1. The God of gods, even Jehovah, hath spoken, and called the earth from the rising of the sun unto the going down thereof.2. Out of Zion, the perfection of beauty, God hath shined.3. Our God shall come, and shall not keep silence; a fire shall devour before him, and it shall be very tempestuous round about him.4. He shall call to the heavens from above, and to the earth to judge his people.5. Gather my meek ones (will he say ) together unto me, those who strike a covenant with me over sacrifices.
1. The God of gods, even Jehovah, hath spoken The inscription of this psalm bears the name of Asaph; but whether he was the author of it, or merely received it as chief singer from the hand of David, cannot be known. This, however, is a matter of little consequence. The opinion has been very generally entertained, that the psalm points to the period of the Church's renovation, and that the design of the prophet is to apprise the Jews of the coming abrogation of their figurative worship under the Law. That the Jews were subjected to the rudiments of the world, which continued till the Church's majority, and the arrival of what the apostle calls |the fullness of times,| (Galatians 4:4,) admits of no doubt; the only question is, whether the prophet must here be considered as addressing the men of his own age, and simply condemning the abuse and corruption of the legal worship, or as predicting the future kingdom of Christ? From the scope of the psalm, it is sufficiently apparent that the prophet does in fact interpret the Law to his contemporaries, with a view of showing them that the ceremonies, while they existed, were of no importance whatever by themselves, or otherwise than connected with a higher meaning. Is it objected, that God never called the whole world except upon the promulgation of the Gospel, and that the doctrine of the Law was addressed only to one peculiar people? the answer is obvious, that the prophet in this place describes the whole world as convened not for the purpose of receiving one common system of faith, but of hearing God plead his cause with the Jews in its presence. The appeal is of a parallel nature with others which we find in Scripture:
|Give ear, O ye heavens! and I will speak; and hear, O earth! the words of my mouths| (Deuteronomy 32:1;)
or as in another place,
|I call heaven and earth to record this day against you, that I have set before you life and death,| (Deuteronomy 30:19;)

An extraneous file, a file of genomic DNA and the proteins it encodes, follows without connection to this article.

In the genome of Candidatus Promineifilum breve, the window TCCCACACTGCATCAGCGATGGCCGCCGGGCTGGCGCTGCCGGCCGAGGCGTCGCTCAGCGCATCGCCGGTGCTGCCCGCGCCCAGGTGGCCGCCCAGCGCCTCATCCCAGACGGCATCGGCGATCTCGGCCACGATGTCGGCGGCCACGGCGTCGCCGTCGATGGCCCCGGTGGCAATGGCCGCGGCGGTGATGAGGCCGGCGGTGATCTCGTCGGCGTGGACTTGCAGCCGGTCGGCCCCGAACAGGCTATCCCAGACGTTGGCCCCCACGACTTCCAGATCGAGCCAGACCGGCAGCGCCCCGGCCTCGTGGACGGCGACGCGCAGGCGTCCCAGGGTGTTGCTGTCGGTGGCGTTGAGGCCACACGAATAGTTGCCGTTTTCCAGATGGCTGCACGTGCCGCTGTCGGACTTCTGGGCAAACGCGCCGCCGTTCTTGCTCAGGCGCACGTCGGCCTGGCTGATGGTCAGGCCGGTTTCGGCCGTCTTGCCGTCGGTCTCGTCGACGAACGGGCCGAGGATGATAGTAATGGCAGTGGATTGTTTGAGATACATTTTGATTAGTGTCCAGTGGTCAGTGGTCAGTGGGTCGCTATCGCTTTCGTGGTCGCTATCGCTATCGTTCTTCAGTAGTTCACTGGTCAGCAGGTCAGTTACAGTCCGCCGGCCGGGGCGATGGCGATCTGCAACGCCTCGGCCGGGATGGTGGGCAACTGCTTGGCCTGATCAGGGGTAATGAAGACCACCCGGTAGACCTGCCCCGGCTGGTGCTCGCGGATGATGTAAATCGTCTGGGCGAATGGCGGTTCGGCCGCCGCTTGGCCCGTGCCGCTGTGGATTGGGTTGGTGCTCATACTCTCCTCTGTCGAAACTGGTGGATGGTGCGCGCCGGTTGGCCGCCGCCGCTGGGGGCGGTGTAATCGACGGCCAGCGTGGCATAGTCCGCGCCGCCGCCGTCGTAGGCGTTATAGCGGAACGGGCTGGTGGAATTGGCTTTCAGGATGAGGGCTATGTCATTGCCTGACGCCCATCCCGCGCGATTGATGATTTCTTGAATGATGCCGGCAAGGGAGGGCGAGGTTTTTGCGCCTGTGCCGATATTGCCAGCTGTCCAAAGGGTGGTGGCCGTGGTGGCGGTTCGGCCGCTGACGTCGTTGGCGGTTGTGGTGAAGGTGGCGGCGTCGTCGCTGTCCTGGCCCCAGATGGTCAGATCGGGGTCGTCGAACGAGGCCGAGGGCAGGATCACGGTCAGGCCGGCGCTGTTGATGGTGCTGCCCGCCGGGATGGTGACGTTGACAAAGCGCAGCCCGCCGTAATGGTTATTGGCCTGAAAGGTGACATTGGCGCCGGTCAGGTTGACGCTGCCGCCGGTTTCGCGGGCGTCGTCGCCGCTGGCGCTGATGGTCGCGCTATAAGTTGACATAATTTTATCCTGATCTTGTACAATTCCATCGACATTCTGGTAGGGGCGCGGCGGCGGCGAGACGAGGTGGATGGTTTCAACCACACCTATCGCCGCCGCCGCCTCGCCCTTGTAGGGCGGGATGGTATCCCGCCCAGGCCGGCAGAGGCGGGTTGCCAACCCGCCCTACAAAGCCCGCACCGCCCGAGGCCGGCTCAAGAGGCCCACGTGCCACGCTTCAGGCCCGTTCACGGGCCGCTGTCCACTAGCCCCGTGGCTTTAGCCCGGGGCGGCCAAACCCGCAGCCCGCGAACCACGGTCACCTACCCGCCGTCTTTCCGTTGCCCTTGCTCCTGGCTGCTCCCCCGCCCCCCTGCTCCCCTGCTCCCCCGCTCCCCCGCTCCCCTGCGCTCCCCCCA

and again Isaiah,
|Hear, O heaven! and give ear, O earth! for the Lord hath spoken,| (Isaiah 1:2.)
This vehement mode of address was required in speaking to hypocrites, that they might be roused from their complacent security, and their serious attention engaged to the message of God. The Jews had special need to be awakened upon the point to which reference is here made. Men are naturally disposed to outward show in religion, and, measuring God by themselves, imagine that an attention to ceremonies constitutes the sum of their duty. There was a strong disposition among the Jews to rest in an observance of the figures of the Law, and it is well known with what severity the prophets all along reprehended this superstition, by which the worst and most abandoned characters were led to arrogate a claim to piety, and hide their abominations under the specious garb of godliness. The prophet, therefore, required to do more than simply expose the defective nature of that worship which withdraws the attention of men from faith and holiness of heart to outward ceremonies; it was necessary that, in order to check false confidence and banish insensibility, he should adopt the style of severe reproof. God is here represented as citing all the nations of the earth to his tribunal, not with the view of prescribing the rule of piety to an assembled world, or collecting a church for his service, but with the design of alarming the hypocrite, and terrifying him out of his self-complacency. It would serve as a spur to conviction, thus to be made aware that the whole world was summoned as a witness to their dissimulation, and that they would be stripped of that pretended piety of which they were disposed to boast. It is with a similar object that he addresses Jehovah as the God of gods, to possess their minds with a salutary terror, and dissuade them from their vain attempts to elude his knowledge. That this is his design will be made still more apparent from the remaining context, where we are presented with a formidable description of the majesty of God, intended to convince the hypocrite of the vanity of those childish trifles with which he would evade the scrutiny of so great and so strict a judge.